Coastal Plain Phosphate Deposits
Stratigraphic Modeling for Concealed Phosphate Deposits in Virginia's Coastal Plain
The importance of phosphate rock
Phosphorus is a key element contained in all living cells and is thus an essential nutrient in the soil/plant/animal food cycle. As a vital component in commercial fertilizers and animal feed additives used in modern agriculture, phosphorus is obtained primarily from mined deposits of phosphate rock. Phosphorus compounds are also used in a wide variety of consumer products such as detergents, toothpaste, flame retardants in fabrics, and soft drinks. There are no known substitutes for phosphorus in biological systems and there are no significant commercial recycling processes. With projected increases in global population growth and food requirements, reliable supplies of phosphate rock will be a critical concern in the near future.
Phosphate rock in Virginia’s Coastal Plain
Production of phosphate rock in the U.S. has long been dominated by mines located in central Florida, although other important deposits are also currently mined in North Carolina, Idaho, and Utah. The deposits in Florida and North Carolina occur as sedimentary marine phosphorites that were deposited along the continental shelf and are recognized as part of a larger potential geologic resource along the Atlantic Coastal Plain. In North Carolina, phosphate rock is mined from sedimentary units within the Pungo River Formation, which was deposited in early to middle Miocene time (about 24 to 11 million years before present). In Virginia, this formation is equivalent to marine and marginal marine strata of the Chesapeake Group, which includes the Calvert Formation.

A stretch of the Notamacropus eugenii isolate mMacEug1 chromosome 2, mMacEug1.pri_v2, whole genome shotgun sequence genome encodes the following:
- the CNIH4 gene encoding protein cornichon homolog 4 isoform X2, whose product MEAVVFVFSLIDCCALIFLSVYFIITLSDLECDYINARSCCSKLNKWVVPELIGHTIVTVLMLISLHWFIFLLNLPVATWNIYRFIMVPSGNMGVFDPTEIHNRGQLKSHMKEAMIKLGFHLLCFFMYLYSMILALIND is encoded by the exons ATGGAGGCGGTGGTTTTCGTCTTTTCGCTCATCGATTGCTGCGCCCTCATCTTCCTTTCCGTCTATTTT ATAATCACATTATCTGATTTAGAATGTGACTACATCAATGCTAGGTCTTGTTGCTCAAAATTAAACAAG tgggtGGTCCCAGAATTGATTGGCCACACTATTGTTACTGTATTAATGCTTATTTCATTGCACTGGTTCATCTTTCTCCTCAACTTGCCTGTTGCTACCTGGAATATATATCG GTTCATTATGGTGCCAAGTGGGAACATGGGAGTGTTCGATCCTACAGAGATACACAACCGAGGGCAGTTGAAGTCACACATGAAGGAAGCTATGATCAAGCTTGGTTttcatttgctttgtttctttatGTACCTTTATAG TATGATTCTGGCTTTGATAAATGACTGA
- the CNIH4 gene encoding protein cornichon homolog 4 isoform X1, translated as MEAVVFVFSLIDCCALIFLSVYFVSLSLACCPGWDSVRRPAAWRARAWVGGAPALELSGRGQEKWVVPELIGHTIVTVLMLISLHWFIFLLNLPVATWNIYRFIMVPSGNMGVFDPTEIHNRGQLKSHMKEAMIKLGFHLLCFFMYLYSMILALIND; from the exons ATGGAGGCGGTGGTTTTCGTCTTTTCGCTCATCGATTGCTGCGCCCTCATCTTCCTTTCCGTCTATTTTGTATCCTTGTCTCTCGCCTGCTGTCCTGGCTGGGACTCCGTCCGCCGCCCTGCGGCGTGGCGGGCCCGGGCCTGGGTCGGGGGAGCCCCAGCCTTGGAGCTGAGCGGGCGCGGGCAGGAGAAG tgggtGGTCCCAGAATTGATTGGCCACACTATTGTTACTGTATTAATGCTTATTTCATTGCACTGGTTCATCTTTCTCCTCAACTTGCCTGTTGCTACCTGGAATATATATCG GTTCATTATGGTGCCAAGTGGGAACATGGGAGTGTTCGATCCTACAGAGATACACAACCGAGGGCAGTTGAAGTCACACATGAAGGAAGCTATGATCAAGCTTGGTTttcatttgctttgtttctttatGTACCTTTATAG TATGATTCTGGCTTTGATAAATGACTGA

Stratigraphic correlation chart [modified from Ward and Blackwelder (1980); Gibson(1967)].
The Calvert Formation and other Tertiary-age strata in Virginia’s Coastal Plain have been of interest in the past as a source of phosphate rock, yet there has never been a comprehensive assessment of the mineral potential.
Sedimentary formations in Virginia’s Coastal Plain are also known to host deposits of potash (potassium carbonate), rare earth elements (e.g. cerium, neodymium, etc.), and commercial heavy mineral deposits (e.g. titanium and zirconium oxides). The regional distribution and specific depositional environments of these mineral deposits remains poorly understood, and possibly under-explored.
The aim of this project is to increase our knowledge of the stratigraphic and geochemical characteristics of sedimentary strata in Virginia’s Coastal Plain, with a focus on the potential for concealed phosphate rock resources. Other minerals of significant interest that will be investigated include potash, rare earth elements, and mineral sands enriched in titanium and zirconium. All of these minerals are known to occur in the Tertiary-age sediments of Virginia’s Coastal Plain, some in economic deposits (e.g. Illuka Resources Inc., Old Hickory Mine).
The project will initially focus on a thirty-mile wide corridor along the western margin of the Virginia Coastal Plain, where formations of Miocene and Pliocene age either crop out or are situated at relatively shallow depths beneath the sedimentary cover. For this area, DGMR scientists will:
- Examine existing well logs, cuttings, and cores for shows of mineral enrichment;
- Develop a three-dimensional stratigraphic model to understand the depositional environments and influence of key geologic structures;
- Target and drill new exploration boreholes using DGMR’s truck-mounted auger, collecting samples for analysis;
- Evaluate the geochemical nature of collected rock samples, looking for evidence of mineral enrichment;
- Refine our understanding of the depositional environment as a predictor of phosphate ore.
Relevance and Impact
There is a substantial need to organize and re-evaluate existing data, identify and address critical information gaps, and revise existing models of phosphate deposition in the Atlantic Coastal Plain environment. Work conducted as part of this project will not only define the occurrence, quality, quantity, and environmental characteristics of concealed mineral resources, but also contribute to the general understanding of a broad range of coastal plain economic deposits. It is anticipated that the results of this project will provide the basis for new exploration interest by mineral producers in Virginia.
For more information, contact Aaron Cross (434) 951-6362; or William Lassetter (434) 951-6361.
This study is supported by a grant from the Mineral Resources External Research Program of the United States Geological Survey (USGS). For more information about this program visit the USGS web site.